U.S. files Chinese trade complaint
The Bush administration filed a complaint with the World Trade Organization on Friday accusing Beijing of providing Chinese companies with improper subsidies that hurt U.S. firms.
The action came as the administration faced increased pressure from the Democratic-controlled Congress to do something about the nation’s soaring trade deficits and lost manufacturing jobs, which critics blame in part on unfair trade practices by foreign countries.
The complaint alleges that China uses tax breaks that are illegal under WTO rules to encourage Chinese companies to export more to the United States while imposing tax and tariff penalties to limit purchases of U.S. products in China.
“We are seeking to level the playing field to allow U.S. manufacturers to compete fairly with Chinese firms,” U.S. Trade Representative Susan C. Schwab said in announcing the case.
“The United States believes that China uses its basic tax laws and other tools to encourage exports and to discriminate against imports of a variety of American manufactured goods,” Schwab said.
The decision to go to the WTO with a trade complaint will trigger a 60-day consultation during which trade negotiators will try to resolve the dispute. If that fails, a WTO hearing panel will be convened, and if the U.S. wins the case, it will be allowed to impose economic sanctions on Chinese products.
Schwab’s announcement came two days after Treasury Secretary Henry M. Paulson Jr. faced stiff questioning before a congressional panel, when both Democrats and Republicans accused the administration of doing too little to deal with America’s record trade deficits, including the deficit with China, which are at all-time highs.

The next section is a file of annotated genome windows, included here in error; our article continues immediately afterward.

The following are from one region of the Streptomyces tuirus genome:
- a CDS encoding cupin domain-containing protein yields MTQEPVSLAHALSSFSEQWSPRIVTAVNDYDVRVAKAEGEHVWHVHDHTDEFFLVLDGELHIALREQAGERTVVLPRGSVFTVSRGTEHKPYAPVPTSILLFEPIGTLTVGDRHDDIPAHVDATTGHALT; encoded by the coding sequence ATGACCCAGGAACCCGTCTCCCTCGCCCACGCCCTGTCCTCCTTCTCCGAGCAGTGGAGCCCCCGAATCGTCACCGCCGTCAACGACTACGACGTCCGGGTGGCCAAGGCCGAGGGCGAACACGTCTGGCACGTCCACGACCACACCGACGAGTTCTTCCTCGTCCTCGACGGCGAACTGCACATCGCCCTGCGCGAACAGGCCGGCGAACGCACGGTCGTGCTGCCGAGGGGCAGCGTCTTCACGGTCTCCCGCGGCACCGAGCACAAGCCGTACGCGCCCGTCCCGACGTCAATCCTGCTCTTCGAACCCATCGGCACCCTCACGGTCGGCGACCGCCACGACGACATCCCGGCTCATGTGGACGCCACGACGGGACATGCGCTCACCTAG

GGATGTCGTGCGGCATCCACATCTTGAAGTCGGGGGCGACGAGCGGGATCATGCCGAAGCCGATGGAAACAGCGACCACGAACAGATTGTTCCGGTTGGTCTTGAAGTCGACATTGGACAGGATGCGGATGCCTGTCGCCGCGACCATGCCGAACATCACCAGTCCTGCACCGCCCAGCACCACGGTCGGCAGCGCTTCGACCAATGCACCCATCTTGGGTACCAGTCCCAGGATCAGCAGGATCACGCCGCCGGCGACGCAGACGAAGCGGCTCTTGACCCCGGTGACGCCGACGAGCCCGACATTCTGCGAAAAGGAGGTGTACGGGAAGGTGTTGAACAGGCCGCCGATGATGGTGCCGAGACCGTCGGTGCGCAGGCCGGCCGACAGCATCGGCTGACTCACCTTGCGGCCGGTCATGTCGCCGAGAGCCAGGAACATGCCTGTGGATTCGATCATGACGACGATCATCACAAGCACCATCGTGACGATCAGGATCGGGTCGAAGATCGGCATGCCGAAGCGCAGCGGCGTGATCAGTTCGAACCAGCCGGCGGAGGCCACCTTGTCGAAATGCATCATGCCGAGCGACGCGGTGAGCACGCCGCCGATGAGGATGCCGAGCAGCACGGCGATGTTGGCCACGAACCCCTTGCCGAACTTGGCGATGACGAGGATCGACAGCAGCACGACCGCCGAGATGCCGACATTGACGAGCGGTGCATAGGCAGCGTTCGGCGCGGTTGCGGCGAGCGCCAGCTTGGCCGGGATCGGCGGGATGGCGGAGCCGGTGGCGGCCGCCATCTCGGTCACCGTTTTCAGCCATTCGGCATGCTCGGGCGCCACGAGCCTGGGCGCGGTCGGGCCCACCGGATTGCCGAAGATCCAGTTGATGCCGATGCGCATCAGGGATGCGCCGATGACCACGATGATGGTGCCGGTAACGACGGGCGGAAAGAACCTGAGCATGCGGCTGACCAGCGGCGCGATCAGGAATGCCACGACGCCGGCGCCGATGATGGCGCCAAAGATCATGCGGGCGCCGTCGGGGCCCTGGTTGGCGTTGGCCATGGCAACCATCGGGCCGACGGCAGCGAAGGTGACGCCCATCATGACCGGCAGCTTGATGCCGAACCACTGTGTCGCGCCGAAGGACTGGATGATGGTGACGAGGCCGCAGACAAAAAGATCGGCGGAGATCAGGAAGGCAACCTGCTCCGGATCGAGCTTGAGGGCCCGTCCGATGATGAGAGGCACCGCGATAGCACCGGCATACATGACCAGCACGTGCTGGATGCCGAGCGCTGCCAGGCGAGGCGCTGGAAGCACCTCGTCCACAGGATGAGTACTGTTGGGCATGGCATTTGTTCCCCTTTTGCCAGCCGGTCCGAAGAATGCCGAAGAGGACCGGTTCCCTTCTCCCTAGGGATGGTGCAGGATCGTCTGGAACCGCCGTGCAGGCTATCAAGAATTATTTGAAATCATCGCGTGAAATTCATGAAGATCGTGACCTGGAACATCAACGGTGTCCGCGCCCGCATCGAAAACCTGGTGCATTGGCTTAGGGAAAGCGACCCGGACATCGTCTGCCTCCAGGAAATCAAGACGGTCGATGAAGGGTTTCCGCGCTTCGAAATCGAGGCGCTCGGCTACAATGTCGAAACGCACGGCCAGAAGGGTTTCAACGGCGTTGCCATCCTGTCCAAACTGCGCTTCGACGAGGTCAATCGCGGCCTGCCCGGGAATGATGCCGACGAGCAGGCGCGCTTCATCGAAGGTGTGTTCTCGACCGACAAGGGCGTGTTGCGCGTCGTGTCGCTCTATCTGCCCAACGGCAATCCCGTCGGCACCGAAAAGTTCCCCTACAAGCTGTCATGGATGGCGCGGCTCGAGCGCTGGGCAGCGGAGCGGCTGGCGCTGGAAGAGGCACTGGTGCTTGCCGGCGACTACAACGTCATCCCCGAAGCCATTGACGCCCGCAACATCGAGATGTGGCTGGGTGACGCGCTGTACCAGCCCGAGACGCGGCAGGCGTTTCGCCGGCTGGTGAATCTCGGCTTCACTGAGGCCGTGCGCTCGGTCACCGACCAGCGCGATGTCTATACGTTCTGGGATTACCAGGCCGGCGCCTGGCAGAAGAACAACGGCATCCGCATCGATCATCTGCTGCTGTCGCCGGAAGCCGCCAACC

An official with China’s delegation to the WTO in Geneva said the Chinese would have no immediate comment on the case.
Members of Congress and U.S. business groups praised the action.
“Forcing China to eliminate its illegal subsidies will keep world markets open to U.S. goods, keeping jobs at home,” said Senate Finance Committee Chairman Max Baucus (D-Mont.).
John Engler, a former Michigan governor who is now head of the National Assn. of Manufacturers, said he was disappointed that other major trading partners, including Japan and the European Union, refused administration requests to join in filing the case.
The case against China on subsidies is the second WTO case the administration has filed in the last year.
In March it filed a case accusing China of using an illegal tax system to block imports of U.S. and other foreign-made auto parts into China.
Two other potential WTO cases involving Chinese barriers to the sale of U.S.-made computer chips and liner board were resolved before dispute panels were convened.